All of these numbers are broadly consistent with a continuation of growth in S&E labor exceeding the rate of growth in the general labor force, both in the United States and in the world as a whole. Because none of the measures are the same as those used by Price, it is impossible to say that there has been a slowing in growth. What about the ultimate limit to growth for scientists and engineers in the United States? If the 1990s growth rates shown in
Who Performs R&D?
Although individuals with S&E degrees use their acquired knowledge in various ways (e.g., teaching, writing, evaluating, and testing), R&D is of particular importance to both the economy and the advancement of knowledge.
Individuals who are in non-S&E occupations do much R&D.
Growth of Representation of Women and Ethnic Minorities in S&E Occupations
A view of changes in the gender and ethnic composition of the S&E workforce can be achieved by examining data on college-educated individuals in nonacademic S&E occupations from the 1980–2000 censuses and the 2005 American Community Survey* (
In 2005, the percentage of historically underrepresented groups in S&E occupations remained lower than the percentage of those groups in the total college-educated workforce:
- Women made up 25.8% of college-degreed individuals in S&E occupations and 47.2% of the college-degreed workforce. Among doctorate holders working in S&E occupations in 2005, women were 30.6% of the total, while representing 34.1% of doctorate holders in the labor force.
- Blacks made up 5.1% of the S&E workforce and 7.5% of the college-degreed workforce.
- Hispanics made up 5.2% of the S&E workforce and 5.8% of the college-degreed workforce.
- Among doctorate holders working in S&E occupations in 2005, all underrepresented ethnic groups combined† (blacks, Hispanics, and American Indians/Alaska Natives) were 6.1%, while representing 9.1% of doctorate holders in the labor force.
However, since 1980, the share of S&E occupations has almost doubled for blacks (2.6% to 5.1%) and more than doubled for women (12.0% to 25.8%) and Hispanics (2.0% to 5.2%). Among doctorate holders (measured only since 1990), women increased in representation from 22.8% to 30.6%; and blacks, Hispanics, and American Indians/Alaska Natives increased from 4.4% to 6.1%.
*The Census Bureau no longer reports postsecondary teaching occupations by field of instruction, so it is not possible to identify S&E professors from the decennial Public Use Microdata Sample, the American Community Survey, or the Current Population Survey. Postsecondary teachers of S&E subjects are identified in NSF’s own labor force surveys.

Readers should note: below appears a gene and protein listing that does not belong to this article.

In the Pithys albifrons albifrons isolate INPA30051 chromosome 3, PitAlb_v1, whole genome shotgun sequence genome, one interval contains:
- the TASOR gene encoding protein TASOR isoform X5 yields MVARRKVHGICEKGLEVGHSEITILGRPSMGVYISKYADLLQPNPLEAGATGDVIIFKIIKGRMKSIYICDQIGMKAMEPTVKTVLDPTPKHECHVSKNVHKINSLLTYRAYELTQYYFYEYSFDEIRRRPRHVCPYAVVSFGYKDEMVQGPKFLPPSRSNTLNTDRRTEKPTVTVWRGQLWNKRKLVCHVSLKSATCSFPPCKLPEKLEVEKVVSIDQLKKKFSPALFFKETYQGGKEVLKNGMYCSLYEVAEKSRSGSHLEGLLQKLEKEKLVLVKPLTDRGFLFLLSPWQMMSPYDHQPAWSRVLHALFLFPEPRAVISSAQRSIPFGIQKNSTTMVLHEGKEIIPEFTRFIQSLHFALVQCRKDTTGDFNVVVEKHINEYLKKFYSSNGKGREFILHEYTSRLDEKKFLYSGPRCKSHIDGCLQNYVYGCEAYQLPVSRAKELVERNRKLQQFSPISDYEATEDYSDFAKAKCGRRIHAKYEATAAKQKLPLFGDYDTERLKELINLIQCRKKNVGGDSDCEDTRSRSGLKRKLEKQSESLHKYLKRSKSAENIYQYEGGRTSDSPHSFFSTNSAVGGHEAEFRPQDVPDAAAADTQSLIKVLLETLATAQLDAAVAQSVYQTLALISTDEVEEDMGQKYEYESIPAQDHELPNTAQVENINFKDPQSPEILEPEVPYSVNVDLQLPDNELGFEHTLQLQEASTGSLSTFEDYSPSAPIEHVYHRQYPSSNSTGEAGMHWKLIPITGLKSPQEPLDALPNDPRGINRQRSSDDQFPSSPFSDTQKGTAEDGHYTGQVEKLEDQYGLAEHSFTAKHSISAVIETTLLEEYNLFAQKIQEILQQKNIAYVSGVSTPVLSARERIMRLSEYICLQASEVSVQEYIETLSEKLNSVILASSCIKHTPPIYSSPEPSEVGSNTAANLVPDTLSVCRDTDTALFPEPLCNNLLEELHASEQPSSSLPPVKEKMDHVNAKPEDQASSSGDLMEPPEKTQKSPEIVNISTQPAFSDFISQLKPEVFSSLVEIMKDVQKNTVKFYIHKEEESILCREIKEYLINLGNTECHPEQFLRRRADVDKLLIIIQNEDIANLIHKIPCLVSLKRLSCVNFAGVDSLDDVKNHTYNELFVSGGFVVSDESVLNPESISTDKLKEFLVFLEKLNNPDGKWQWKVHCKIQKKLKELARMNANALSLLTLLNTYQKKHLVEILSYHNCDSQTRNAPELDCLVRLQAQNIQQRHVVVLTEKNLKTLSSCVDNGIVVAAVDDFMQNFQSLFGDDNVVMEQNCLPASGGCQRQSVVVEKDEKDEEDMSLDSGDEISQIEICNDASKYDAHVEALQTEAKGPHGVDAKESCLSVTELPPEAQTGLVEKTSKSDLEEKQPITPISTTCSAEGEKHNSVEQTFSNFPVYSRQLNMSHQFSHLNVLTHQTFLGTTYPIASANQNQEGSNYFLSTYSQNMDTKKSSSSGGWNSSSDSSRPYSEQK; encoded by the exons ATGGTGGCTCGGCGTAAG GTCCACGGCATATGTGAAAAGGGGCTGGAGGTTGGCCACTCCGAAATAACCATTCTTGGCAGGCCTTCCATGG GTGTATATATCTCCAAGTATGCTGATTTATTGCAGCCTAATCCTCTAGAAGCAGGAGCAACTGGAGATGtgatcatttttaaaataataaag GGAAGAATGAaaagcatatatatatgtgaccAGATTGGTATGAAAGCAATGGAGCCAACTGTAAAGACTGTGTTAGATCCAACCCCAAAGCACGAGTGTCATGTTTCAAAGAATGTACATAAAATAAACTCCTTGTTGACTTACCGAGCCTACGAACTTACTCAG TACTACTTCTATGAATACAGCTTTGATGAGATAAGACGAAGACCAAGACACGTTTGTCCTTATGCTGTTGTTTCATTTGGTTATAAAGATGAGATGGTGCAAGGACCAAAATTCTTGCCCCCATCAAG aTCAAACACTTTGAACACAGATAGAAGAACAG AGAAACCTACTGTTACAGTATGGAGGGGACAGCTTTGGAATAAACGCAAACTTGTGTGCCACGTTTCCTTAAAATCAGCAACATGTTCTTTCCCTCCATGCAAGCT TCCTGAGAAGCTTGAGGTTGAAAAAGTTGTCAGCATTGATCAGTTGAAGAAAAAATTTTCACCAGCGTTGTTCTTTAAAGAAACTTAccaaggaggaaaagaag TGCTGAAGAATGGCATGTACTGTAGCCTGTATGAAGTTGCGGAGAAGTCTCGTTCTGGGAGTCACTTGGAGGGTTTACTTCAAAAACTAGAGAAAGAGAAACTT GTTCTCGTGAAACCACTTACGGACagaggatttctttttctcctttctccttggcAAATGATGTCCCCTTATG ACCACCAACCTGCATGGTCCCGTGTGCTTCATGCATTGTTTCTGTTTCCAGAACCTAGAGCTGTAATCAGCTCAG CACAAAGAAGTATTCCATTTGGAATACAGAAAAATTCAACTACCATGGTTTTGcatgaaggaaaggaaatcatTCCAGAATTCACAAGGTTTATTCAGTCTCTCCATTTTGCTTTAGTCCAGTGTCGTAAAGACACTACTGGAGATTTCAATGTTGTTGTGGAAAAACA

†Different ethnic groups were combined to maintain sufficient sample size for this estimate.
Global S&E Labor Force and the United States
High-Skill Migration to Canada and Japan
Recent debates and legislative changes in many developed (and sometimes less developed) countries have focused on visa programs for temporary high-skilled workers. Canada and Japan are just two examples of countries that have made temporary high-skilled migration important parts of national economic policies.
In 2005, Canada issued permanent visas to 189,000 immigrants with university degrees
A 1989 revision of Japanese immigration laws made it easier for high-skilled workers to enter Japan with temporary visas, which allow employment and residence for an indefinite period (even though the same visa classes also apply to work visits that may last for only a few months). In 2003, 268,045 workers entered Japan in high-skilled temporary visa categories, a 93% increase compared with 1992
* See http://www.cic.gc.ca/english/immigrate/skilled/assess/index.asp, accessed 11 June 2007.
Foreign Scientists at the Max Planck Society
In many European countries, research institutes that are outside of formal universities play a very large role in basic research and graduate training. Research institutes often also have a major role in recruiting international scientists and engineers, very often to work in laboratories and classrooms where English is the working language. Germany’s Max Planck Society is an example of this phenomenon.
The Max Planck Society is a nonprofit research organization mostly funded by the German government. It is a notable part of both German and global science, with a budget of just under $2 billion in 2006, and with research performed at 78 separate Max Planck Institutes. The 78 institutes are run by 260 Scientific Directors, 28% of whom (in October 2006) are foreign citizens. Hierarchically just below the Scientific Directors are approximately 4,300 staff scientists, 27% of whom are foreign citizens. However, at the junior and guest scientist level, over half of the 10,900 are foreign citizens (54%, see